Marlborough woman touts the art of sewing


By Peg Lopata, Contributing Writer

Sandi Barrett is a 'sewist'
Sandi Barrett

Marlborough – Some folks shy away from detail work. Not Sandi Barrett. In all the work she does, she is into the details. But she’s also the creative type. It’s been a winning combination for her.  

Barrett, longtime resident of Marlborough, is a mother of three daughters and grandmother of two. She’s a blogger, freelance writer, upholsterer, and seamstress, but she prefers the term, “sewist.” 


A passion for sewing

“I like the term ‘sewist’. It’s gender neutral. And I feel I am more than a seamstress.  I draft, design, teach, drape and construct garments,” she explained.  

She also upholsters, makes slipcovers, window treatments, quilts and more, but now she’s focusing on garments. Her specialty is designing and constructing heirloom christening gowns from wedding dresses. Her first heirloom christening dress was made from her own wedding gown for her granddaughter. 

A christening dress sewn by Sandi Barrett
A christening dress sewn by Sandi Barrett

“Who needs a wedding dress stuffed away in a box?” she asked.


Sharing her passion by teaching 

Barrett not only loves to sew—she’s been doing this for over 40 years—she loves to teach sewing.  She gives both private—in her studio or online—and group lessons, currently via Zoom sessions.  

“I love bringing more people into the sewing community,” she said.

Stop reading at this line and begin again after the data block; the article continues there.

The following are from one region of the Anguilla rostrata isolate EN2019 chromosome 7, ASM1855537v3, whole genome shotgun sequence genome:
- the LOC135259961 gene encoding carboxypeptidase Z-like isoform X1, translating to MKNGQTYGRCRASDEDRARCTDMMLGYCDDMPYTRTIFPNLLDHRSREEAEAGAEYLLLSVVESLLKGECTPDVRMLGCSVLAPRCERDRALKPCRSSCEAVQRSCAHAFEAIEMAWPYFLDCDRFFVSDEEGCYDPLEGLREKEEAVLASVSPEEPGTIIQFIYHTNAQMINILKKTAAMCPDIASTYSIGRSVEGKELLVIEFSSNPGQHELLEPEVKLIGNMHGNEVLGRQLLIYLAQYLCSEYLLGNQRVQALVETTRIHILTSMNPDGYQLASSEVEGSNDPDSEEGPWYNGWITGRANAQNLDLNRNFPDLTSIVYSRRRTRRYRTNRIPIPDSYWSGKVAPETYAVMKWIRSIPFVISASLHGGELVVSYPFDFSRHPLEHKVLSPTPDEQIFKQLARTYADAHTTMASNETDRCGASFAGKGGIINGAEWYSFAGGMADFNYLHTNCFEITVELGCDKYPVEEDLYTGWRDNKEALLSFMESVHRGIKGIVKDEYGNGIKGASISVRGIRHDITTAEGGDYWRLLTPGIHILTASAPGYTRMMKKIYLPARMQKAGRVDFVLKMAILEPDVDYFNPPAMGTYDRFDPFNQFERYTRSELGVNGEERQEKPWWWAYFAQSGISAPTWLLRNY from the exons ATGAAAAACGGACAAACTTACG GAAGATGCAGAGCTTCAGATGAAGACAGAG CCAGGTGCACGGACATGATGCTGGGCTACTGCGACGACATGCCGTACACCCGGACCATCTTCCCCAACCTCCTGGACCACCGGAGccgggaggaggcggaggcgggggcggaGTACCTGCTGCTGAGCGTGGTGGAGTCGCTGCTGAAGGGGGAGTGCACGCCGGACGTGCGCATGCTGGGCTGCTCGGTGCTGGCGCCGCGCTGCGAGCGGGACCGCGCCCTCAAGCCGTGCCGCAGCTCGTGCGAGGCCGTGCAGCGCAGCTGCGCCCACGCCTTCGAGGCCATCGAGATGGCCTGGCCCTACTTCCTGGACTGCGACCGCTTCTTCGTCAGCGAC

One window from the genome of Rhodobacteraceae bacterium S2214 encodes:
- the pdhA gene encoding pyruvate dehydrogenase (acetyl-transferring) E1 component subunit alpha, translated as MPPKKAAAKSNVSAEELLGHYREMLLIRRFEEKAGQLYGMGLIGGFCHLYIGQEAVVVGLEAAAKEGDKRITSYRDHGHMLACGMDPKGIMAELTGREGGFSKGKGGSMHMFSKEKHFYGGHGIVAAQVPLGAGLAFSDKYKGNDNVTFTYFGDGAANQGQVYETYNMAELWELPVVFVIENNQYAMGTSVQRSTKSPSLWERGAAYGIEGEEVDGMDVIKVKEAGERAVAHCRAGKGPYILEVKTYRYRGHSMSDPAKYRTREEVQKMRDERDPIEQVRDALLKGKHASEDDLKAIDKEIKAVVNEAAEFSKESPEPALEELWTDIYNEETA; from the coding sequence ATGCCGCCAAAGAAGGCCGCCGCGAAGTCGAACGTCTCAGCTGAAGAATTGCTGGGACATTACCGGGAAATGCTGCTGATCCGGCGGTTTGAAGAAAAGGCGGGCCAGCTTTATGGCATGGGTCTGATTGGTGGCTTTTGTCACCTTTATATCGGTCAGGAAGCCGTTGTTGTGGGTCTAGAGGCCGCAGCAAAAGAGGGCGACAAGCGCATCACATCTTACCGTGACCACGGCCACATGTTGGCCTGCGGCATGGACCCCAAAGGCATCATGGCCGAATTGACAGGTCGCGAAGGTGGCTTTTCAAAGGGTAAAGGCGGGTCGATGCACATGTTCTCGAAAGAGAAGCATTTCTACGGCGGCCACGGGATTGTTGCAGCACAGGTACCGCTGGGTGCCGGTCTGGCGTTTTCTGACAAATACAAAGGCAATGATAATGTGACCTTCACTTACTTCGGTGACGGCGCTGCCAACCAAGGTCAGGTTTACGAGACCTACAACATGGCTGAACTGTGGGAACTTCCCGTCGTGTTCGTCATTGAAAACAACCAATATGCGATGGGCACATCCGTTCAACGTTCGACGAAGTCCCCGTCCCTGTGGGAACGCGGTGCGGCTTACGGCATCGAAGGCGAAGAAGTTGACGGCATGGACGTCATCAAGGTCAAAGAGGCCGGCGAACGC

She also works with designers and inventors making prototype samples.  

“These tend to be fun and challenging projects. In order for designers to sell their concepts they need prototype garments. I construct the prototypes, draft patterns and outline construction details,” she said. 

In addition, Barrett is a pattern tester, the perfect match for a writer and seamstress.

“I make sure pattern instructions are written clearly, the garment goes together perfectly and the outcome matches the pattern description,” she explained.

If you’ve ever sewed, you know perfection is important. But even if you select the right size for a pattern, it may not fit perfectly. Barrett’s custom fitting course addresses this problem. 

“In my custom fitting course students learn how to select the correct size and make a practice garment to ensure getting the desired fit,” she noted. 

Getting the perfect fit is not all that’s involved in finding success in this industry. Barrett’s an innovator, just like the world she works in.


The importance of sustainability 

“The creativity in the fashion world is fascinating,” but the fashion and clothing industry is not without its problems. 

“The amount of waste in the industry is unnecessary. I practice ‘Slow Fashion’ and zero waste sewing more now than ever. I work hard to achieve close to zero waste,” she explained. “’Fast Fashion’ is the here-today-gone-tomorrow fashion. ‘Slow Fashion’ entertains the idea of creating and purchasing garments that are classic and will carry over from year to year. Creating garments that have longevity is better for our earth.”  


A resurgence in craft 

As a child Barrett had fabric to play with and everyone sewed.  Is this craft making a comeback?

 “The pandemic has driven people back to their sewing machines.  The need for masks and hospital gowns became a new way for individuals to express themselves and support a cause.  Many enjoyed the process and are branching out,” she said. “When you construct your own garment, in addition to getting the color and pattern you like, you can make it fit your body so you look great, feel great, and be great.” 

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